Jamaica Special Economic Zone Authority, JSEZA, is going digital, a shift it expects will cut back on the turnaround time for the issue of licences.
JSEZA, the state agency responsible for promoting investments via special economic zones, began operating seven years ago and currently oversees 143 SEZs spanning 174 locations. The numbers include 34 outsourcing firms.
It should take four months for a SEZ licence to be approved, but the companies seeking the designation, which comes with certain tax benefits, have frequently complained that the process is too lengthy.
“That’s something that we are working on as we speak,” said Acting CEO of JSEZA Kelli-Dawn Hamilton in an interview with the Financial Gleaner.
“The act allows a maximum 120 days for applications to be approved, but of course our intention is never to go up to the maximum allowable time, but to facilitate our clients as quickly as possible,” she added.
“A lot of our processes are manual, but we recognise that we must move in tandem with the thrust of the new way of doing business, and so we must get on board with digitalisation,” she said.
JSEZA has already begun to digitise some of its internal process, and has also sought external help from the Ministry of Industry, Investment and Commerce under which it falls, as well as Jampro to speed up the programme.
The trio have been sending some of JSEZA’s traffic to the newly launched Jamaica Business Gateway which already has some 14 applications in high-priority areas such as film registration, cannabis licensing, divestment of lands, productive input relief and the registration of pharmaceutical products, among others, to create greater efficiency between private organisations and the government.
Over the next few months, more applications processes will be uploaded to the website.
“This is where companies and individuals will be able to access all the industry-related materials. With all that we are doing we expect a drastic reduction in the length of time it takes applications to approved, particularly for developers’ licence, which has been the most challenging,” Hamilton said.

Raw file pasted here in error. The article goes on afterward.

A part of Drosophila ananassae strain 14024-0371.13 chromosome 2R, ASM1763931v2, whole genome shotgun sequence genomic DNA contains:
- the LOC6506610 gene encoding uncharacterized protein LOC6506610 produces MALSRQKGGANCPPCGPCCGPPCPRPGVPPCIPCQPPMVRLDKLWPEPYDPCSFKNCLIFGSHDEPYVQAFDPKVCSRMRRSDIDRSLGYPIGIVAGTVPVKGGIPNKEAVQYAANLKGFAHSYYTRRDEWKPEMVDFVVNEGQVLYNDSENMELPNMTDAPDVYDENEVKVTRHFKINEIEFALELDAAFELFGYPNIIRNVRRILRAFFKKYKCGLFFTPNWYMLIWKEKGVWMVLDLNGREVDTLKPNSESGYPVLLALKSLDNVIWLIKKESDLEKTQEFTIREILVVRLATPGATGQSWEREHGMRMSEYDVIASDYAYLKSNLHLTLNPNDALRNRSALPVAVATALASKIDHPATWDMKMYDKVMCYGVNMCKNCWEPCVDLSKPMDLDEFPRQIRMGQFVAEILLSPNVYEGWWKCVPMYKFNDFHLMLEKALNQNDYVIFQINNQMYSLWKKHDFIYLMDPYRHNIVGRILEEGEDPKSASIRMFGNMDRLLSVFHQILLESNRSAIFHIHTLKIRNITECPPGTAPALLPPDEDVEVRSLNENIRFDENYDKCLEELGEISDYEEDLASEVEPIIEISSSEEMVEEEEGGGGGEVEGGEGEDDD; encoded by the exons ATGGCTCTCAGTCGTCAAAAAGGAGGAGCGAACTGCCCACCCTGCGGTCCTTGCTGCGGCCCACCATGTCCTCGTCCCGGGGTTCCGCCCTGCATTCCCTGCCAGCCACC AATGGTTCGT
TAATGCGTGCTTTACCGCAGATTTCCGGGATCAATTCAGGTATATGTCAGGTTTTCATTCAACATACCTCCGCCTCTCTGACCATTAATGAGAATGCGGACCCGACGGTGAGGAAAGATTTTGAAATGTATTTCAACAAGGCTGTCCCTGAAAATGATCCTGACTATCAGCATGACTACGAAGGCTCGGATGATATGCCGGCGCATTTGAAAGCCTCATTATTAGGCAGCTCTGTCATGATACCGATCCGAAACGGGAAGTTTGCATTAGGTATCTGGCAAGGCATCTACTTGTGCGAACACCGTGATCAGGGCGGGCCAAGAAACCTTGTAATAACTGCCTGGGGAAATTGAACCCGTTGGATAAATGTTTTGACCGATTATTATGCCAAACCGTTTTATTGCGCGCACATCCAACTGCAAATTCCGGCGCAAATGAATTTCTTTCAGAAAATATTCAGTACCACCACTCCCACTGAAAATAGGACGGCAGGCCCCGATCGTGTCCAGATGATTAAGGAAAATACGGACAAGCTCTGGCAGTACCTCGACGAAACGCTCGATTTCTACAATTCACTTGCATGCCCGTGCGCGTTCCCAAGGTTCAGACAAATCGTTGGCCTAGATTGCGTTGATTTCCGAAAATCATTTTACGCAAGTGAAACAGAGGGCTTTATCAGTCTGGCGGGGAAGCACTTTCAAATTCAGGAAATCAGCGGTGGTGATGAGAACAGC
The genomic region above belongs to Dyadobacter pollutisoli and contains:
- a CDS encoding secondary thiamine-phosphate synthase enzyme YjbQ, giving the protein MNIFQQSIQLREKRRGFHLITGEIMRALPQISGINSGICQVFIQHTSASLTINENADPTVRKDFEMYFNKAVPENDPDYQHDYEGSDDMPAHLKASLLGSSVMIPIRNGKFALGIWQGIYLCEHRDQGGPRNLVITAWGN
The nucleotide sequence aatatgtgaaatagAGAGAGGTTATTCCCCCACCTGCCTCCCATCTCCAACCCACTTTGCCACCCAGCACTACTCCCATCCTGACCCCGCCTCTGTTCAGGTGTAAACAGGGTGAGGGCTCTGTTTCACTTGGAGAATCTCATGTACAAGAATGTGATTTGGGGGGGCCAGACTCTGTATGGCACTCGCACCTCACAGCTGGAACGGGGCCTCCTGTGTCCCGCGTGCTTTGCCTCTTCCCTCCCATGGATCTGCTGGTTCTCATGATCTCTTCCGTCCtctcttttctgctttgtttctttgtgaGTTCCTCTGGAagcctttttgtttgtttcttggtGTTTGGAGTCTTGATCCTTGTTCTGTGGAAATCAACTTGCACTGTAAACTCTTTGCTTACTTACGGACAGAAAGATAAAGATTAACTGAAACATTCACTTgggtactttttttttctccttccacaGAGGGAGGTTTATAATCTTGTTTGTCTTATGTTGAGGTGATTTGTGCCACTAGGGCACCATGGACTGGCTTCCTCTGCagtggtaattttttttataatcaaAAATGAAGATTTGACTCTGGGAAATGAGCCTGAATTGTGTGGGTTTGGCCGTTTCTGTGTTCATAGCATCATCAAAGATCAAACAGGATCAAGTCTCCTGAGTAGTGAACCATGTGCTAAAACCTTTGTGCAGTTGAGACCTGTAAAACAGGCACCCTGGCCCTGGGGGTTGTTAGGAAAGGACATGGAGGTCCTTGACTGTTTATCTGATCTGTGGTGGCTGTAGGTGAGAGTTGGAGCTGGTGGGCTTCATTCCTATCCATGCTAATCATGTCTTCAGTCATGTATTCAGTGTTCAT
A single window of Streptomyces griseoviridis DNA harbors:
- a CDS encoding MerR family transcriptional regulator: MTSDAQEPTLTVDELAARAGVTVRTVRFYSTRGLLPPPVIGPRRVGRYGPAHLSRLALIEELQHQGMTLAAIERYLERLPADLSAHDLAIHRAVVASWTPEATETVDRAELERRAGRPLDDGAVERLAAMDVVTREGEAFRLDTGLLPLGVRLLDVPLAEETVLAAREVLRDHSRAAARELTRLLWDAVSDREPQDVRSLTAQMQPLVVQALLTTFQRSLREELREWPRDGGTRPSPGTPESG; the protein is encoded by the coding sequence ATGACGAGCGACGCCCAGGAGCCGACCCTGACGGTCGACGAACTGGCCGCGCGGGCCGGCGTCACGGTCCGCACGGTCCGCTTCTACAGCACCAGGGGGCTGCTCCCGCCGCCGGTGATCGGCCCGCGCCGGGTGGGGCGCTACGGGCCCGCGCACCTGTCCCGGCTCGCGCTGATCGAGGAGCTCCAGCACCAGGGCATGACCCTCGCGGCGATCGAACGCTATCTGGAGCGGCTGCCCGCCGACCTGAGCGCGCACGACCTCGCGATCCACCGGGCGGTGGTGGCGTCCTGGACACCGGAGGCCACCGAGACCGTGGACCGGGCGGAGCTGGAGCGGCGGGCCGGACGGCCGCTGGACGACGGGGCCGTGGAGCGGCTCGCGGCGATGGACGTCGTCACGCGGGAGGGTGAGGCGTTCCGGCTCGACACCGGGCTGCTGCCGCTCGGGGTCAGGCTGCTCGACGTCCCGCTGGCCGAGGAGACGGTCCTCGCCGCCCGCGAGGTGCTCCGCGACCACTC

She estimates that by January 2024, all of JSEZA’s processes will be digitalised.
A budget for the digitalisation programme was not disclosed.
In addition to the zones managed and developed by the JSEZA and various government agencies, the SEZ Act affords foreign and local investors numerous fiscal incentives once they have obtained approval for an operating certificate or authorisation to carry out business activities either as an occupant operating in a SEZ or as a developer of a SEZ.
Where applicable, the SEZ benefits result in an income tax rate of 12.5 per cent, which is half the current corporate tax rate payable by Jamaican companies, and can be further reduced to 7.5 per cent with the application of employment tax credits.
In addition, the SEZ benefits result in no withholding tax on the repatriated profits from Jamaica, no customs duty or general consumption tax on the import of equipment, GCT relief on certain goods and services entering the SEZs, and refund of customs duties upon the exportation of goods from Jamaica.